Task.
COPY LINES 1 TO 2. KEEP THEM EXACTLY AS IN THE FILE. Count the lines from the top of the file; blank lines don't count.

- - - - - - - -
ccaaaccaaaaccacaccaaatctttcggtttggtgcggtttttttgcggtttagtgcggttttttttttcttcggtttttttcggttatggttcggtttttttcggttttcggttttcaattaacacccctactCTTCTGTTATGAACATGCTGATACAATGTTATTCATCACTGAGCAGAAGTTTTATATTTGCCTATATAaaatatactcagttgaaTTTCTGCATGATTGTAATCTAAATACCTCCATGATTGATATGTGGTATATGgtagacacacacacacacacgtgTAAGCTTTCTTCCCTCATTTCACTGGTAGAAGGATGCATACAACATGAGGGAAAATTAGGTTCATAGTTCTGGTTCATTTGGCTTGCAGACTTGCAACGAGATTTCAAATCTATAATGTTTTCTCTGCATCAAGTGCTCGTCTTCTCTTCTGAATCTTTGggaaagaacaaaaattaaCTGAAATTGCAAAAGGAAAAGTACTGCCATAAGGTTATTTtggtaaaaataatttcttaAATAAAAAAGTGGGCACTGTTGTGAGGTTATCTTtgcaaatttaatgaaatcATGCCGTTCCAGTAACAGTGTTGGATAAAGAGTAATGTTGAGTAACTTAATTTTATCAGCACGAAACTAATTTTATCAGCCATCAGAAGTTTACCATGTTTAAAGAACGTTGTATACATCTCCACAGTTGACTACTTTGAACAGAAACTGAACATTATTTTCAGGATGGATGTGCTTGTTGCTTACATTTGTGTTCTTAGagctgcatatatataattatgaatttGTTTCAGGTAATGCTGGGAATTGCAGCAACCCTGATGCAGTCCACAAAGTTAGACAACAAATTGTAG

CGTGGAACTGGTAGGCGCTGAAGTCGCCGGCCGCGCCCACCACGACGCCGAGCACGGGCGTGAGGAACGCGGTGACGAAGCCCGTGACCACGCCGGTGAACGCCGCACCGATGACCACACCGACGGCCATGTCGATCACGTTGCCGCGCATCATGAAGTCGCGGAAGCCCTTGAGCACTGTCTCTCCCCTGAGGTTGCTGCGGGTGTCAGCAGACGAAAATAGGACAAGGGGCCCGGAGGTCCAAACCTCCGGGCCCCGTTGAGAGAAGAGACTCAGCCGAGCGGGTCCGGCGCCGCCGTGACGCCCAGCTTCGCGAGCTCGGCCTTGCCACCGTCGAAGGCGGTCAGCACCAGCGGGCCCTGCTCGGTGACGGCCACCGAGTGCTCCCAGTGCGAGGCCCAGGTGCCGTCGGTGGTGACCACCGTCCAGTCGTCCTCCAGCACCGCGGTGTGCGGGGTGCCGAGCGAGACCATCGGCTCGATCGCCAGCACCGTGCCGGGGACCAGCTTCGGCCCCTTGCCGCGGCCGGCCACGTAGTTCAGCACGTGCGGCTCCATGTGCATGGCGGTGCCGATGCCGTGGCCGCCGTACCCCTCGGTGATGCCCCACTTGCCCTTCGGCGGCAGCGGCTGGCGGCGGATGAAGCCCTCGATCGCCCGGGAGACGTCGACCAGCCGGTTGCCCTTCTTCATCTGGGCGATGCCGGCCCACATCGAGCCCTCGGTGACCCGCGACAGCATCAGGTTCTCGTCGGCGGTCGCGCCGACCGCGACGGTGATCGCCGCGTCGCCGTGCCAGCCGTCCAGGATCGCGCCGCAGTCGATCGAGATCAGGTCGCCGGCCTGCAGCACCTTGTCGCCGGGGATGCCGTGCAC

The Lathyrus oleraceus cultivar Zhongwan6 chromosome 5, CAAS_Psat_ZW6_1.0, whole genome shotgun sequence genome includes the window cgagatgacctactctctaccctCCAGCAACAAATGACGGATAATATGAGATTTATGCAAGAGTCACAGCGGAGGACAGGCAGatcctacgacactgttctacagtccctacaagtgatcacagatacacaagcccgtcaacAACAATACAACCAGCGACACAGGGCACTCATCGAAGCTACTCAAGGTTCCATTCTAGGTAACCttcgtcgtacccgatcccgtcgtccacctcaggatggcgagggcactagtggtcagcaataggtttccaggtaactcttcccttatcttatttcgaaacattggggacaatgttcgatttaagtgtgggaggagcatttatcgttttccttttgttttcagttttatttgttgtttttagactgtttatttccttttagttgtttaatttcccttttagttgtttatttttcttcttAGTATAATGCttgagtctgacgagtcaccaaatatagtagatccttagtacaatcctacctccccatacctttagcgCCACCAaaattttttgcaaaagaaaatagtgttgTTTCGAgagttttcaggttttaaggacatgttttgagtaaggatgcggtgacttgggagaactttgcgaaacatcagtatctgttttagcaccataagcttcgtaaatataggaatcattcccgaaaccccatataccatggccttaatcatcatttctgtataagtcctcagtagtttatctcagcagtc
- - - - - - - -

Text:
ccaaaccaaaaccacaccaaatctttcggtttggtgcggtttttttgcggtttagtgcggttttttttttcttcggtttttttcggttatggttcggtttttttcggttttcggttttcaattaacacccctactCTTCTGTTATGAACATGCTGATACAATGTTATTCATCACTGAGCAGAAGTTTTATATTTGCCTATATAaaatatactcagttgaaTTTCTGCATGATTGTAATCTAAATACCTCCATGATTGATATGTGGTATATGgtagacacacacacacacacgtgTAAGCTTTCTTCCCTCATTTCACTGGTAGAAGGATGCATACAACATGAGGGAAAATTAGGTTCATAGTTCTGGTTCATTTGGCTTGCAGACTTGCAACGAGATTTCAAATCTATAATGTTTTCTCTGCATCAAGTGCTCGTCTTCTCTTCTGAATCTTTGggaaagaacaaaaattaaCTGAAATTGCAAAAGGAAAAGTACTGCCATAAGGTTATTTtggtaaaaataatttcttaAATAAAAAAGTGGGCACTGTTGTGAGGTTATCTTtgcaaatttaatgaaatcATGCCGTTCCAGTAACAGTGTTGGATAAAGAGTAATGTTGAGTAACTTAATTTTATCAGCACGAAACTAATTTTATCAGCCATCAGAAGTTTACCATGTTTAAAGAACGTTGTATACATCTCCACAGTTGACTACTTTGAACAGAAACTGAACATTATTTTCAGGATGGATGTGCTTGTTGCTTACATTTGTGTTCTTAGagctgcatatatataattatgaatttGTTTCAGGTAATGCTGGGAATTGCAGCAACCCTGATGCAGTCCACAAAGTTAGACAACAAATTGTAG

CGTGGAACTGGTAGGCGCTGAAGTCGCCGGCCGCGCCCACCACGACGCCGAGCACGGGCGTGAGGAACGCGGTGACGAAGCCCGTGACCACGCCGGTGAACGCCGCACCGATGACCACACCGACGGCCATGTCGATCACGTTGCCGCGCATCATGAAGTCGCGGAAGCCCTTGAGCACTGTCTCTCCCCTGAGGTTGCTGCGGGTGTCAGCAGACGAAAATAGGACAAGGGGCCCGGAGGTCCAAACCTCCGGGCCCCGTTGAGAGAAGAGACTCAGCCGAGCGGGTCCGGCGCCGCCGTGACGCCCAGCTTCGCGAGCTCGGCCTTGCCACCGTCGAAGGCGGTCAGCACCAGCGGGCCCTGCTCGGTGACGGCCACCGAGTGCTCCCAGTGCGAGGCCCAGGTGCCGTCGGTGGTGACCACCGTCCAGTCGTCCTCCAGCACCGCGGTGTGCGGGGTGCCGAGCGAGACCATCGGCTCGATCGCCAGCACCGTGCCGGGGACCAGCTTCGGCCCCTTGCCGCGGCCGGCCACGTAGTTCAGCACGTGCGGCTCCATGTGCATGGCGGTGCCGATGCCGTGGCCGCCGTACCCCTCGGTGATGCCCCACTTGCCCTTCGGCGGCAGCGGCTGGCGGCGGATGAAGCCCTCGATCGCCCGGGAGACGTCGACCAGCCGGTTGCCCTTCTTCATCTGGGCGATGCCGGCCCACATCGAGCCCTCGGTGACCCGCGACAGCATCAGGTTCTCGTCGGCGGTCGCGCCGACCGCGACGGTGATCGCCGCGTCGCCGTGCCAGCCGTCCAGGATCGCGCCGCAGTCGATCGAGATCAGGTCGCCGGCCTGCAGCACCTTGTCGCCGGGGATGCCGTGCAC